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Medieval Dances for Flute and Harp
George Frederik MCKAY (1899-1970)
Suite for Flute and Harp, (1977) [13:09]
Joseph JONGEN (1873-1953)
Danse Lente for Flute and Harp [4:19]
Henry COWELL (1897-1965)
Triple Rondo for Flute and Harp, (1961) [6:55]
Désiré-Emile INGELBRECHT (1880-1965)
Sonatine for Flute and Harp [11:42]
Joseph LAUBER (1864-1952)
Four Medieval Danses [14:53]
Nino ROTA (1911-1979)
Sonata for Flute and Harp, (1937) [13:20]
Laurel Zucker (flute); Susan Jolles (harp)
rec. 2007, USA. DDD
CANTILENA RECORDS 66034-2 [64:35]




This is an oddity. A pleasant one – but an oddity. The CD in the catalogue and on the shelves has the title, ‘Medieval Dances for Flute and Harp’. Don’t buy it if you’re really looking for mediaeval dances for flute and harp, though: the oldest music on this CD is from Joseph Lauber, who was born in 1864. Indeed the bulk of the short and sonorous pieces on ‘Medieval Dances for Flute and Harp’ is from the late nineteenth century with a suite by George Frederik McKay, who was born in 1899, as well as a sonata by the film music composer - best known, perhaps, for his music for ‘The Godfather’) Nino (mispellt ‘Nina’ in the track-listing - Rota, who died as recently as 1979.

Other recent composers represented on the disc are Joseph Jongen and Henry Cowell. There’s a chance that the inspiration for some of the music here is early dance forms, though little of that is really evident. Debussy, Franck, Ravel and even Roussel are stronger influences. Indeed the Sonatine by Désiré-Emile Ingelbrecht is a bit of a find, having great delicacy and poise. Cowell is always interesting. Aside from his unusually eventful life - he was imprisoned in San Quentin, for instance - his music is experimental and accessibly quirky: the ‘Triple Rondo’ here has a very demanding harp part, to which Jolles more than lives up.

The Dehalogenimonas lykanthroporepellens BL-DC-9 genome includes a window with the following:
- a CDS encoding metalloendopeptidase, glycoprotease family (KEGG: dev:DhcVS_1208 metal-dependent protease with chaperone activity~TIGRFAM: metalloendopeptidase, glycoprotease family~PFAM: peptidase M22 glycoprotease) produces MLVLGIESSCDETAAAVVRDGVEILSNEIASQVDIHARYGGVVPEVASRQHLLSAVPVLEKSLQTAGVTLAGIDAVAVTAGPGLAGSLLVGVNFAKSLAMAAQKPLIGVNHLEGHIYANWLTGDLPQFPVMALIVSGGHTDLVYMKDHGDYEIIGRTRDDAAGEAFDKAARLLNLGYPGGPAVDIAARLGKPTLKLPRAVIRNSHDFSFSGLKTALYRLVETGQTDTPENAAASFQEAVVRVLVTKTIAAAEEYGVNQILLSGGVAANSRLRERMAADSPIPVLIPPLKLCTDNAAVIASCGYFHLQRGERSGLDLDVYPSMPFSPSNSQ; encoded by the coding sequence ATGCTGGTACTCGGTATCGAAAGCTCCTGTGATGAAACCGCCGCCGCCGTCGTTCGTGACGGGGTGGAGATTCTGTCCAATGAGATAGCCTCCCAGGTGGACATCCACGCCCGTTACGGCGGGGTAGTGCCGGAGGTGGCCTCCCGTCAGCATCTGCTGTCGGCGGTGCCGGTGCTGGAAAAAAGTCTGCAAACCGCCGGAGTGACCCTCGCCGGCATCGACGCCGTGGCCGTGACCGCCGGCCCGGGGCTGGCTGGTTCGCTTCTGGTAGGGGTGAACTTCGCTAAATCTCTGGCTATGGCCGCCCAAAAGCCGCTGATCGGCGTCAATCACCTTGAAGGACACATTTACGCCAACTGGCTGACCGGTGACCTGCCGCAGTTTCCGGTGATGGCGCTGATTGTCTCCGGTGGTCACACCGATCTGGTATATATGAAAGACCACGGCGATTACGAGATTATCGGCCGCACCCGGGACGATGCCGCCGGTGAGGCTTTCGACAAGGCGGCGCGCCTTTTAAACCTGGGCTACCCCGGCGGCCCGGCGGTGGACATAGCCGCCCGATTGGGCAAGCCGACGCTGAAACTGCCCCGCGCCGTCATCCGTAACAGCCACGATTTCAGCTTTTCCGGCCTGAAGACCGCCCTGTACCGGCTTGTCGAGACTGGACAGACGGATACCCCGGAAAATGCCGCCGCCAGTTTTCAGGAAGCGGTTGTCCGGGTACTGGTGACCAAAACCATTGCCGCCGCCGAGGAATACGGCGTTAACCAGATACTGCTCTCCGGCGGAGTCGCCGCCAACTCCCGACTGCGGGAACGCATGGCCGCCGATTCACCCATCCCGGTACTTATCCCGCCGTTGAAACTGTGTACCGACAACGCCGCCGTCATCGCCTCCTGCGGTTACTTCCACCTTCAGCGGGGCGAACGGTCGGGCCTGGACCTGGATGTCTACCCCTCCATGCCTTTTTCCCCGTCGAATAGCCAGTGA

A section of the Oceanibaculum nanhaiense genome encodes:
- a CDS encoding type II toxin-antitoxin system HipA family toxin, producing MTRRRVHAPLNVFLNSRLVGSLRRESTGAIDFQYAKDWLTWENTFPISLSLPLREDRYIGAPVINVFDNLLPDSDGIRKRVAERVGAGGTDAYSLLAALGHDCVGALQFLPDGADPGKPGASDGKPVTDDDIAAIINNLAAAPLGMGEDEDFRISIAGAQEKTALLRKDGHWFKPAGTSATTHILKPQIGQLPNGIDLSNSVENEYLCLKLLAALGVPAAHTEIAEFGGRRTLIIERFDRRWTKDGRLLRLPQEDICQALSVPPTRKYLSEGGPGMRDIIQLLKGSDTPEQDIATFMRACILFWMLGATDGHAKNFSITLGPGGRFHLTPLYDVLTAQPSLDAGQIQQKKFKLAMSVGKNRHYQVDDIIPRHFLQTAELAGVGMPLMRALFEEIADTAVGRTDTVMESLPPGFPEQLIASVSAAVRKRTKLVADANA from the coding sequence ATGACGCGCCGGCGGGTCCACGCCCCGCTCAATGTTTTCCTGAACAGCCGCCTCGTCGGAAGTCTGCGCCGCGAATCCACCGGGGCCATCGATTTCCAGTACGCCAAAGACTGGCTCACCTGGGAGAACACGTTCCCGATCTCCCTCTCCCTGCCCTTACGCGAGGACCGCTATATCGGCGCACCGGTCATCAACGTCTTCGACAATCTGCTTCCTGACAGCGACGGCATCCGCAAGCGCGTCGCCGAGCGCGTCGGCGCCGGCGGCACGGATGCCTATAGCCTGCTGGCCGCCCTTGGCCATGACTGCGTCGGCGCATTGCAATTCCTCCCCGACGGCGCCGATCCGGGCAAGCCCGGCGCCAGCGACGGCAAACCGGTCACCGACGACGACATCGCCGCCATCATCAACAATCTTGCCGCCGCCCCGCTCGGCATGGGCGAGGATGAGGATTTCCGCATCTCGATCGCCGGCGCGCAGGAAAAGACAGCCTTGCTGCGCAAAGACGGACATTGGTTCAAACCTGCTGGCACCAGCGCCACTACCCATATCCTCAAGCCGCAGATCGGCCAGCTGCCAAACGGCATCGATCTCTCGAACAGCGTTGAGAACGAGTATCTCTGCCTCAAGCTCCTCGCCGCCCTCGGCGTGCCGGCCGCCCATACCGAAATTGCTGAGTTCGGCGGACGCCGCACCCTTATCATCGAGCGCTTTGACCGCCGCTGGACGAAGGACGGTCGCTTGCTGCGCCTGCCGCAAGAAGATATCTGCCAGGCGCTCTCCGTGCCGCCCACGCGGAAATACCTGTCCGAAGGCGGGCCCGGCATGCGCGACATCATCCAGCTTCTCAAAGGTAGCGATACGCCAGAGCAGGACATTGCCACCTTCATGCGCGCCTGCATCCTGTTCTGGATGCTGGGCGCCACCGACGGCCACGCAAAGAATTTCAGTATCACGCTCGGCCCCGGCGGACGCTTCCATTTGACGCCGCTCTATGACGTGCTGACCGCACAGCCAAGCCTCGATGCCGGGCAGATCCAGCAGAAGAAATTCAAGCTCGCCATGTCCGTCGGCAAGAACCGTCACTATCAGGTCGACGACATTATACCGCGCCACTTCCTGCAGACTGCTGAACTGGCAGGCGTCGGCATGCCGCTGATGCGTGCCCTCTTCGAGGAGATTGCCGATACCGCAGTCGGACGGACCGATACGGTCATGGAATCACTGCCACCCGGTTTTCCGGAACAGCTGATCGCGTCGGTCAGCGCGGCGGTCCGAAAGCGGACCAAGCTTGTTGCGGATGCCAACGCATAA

Not that this is in any way a virtuoso collection, or even a showcase for the instruments – certainly not ‘showy’. The music is played with sensitivity and passion. McKay’s ‘Suite’ is nicely constructed and contains some balanced and attention-catching ideas.

Lauber’s contribution is actually entitled ‘Four Medieval Danses’ [sic], though the pavane and gaillarde which are the names of two of the four movements actually date from the Renaissance, of course. Cheerful enough and – again – executed with wit and restraint, yet exposing the tuneful creativity to just the right degree, this can be enjoyed alongside Jongen’s ‘Danse Lente’, which is fresh and light.

The emphasis here, then, is on a relatively unexplored corner of the American instrumental repertoire from the past century and a quarter. The tradition in which these composers are working is squarely American as influenced by European impressionism. There is inventive, delicate and energetic music making and Zucker and Jolles make persuasive advocates for the composers they perform. But do forget the title!

Notes on the music on this CD are virtually non-existent: there are a few sentences about each composer represented as part of the cardboard digipak cover, though nothing to explain the CD’s misleading title. Information about the lively and energetic and obviously very enthusiastic performers, Laurel Zucker (flute) and Susan Jolles (harp) is pasted to the digipak cover, too, and hence partially obscured by the Perspex mount for the CD itself.

Mark Sealey

 

 

 


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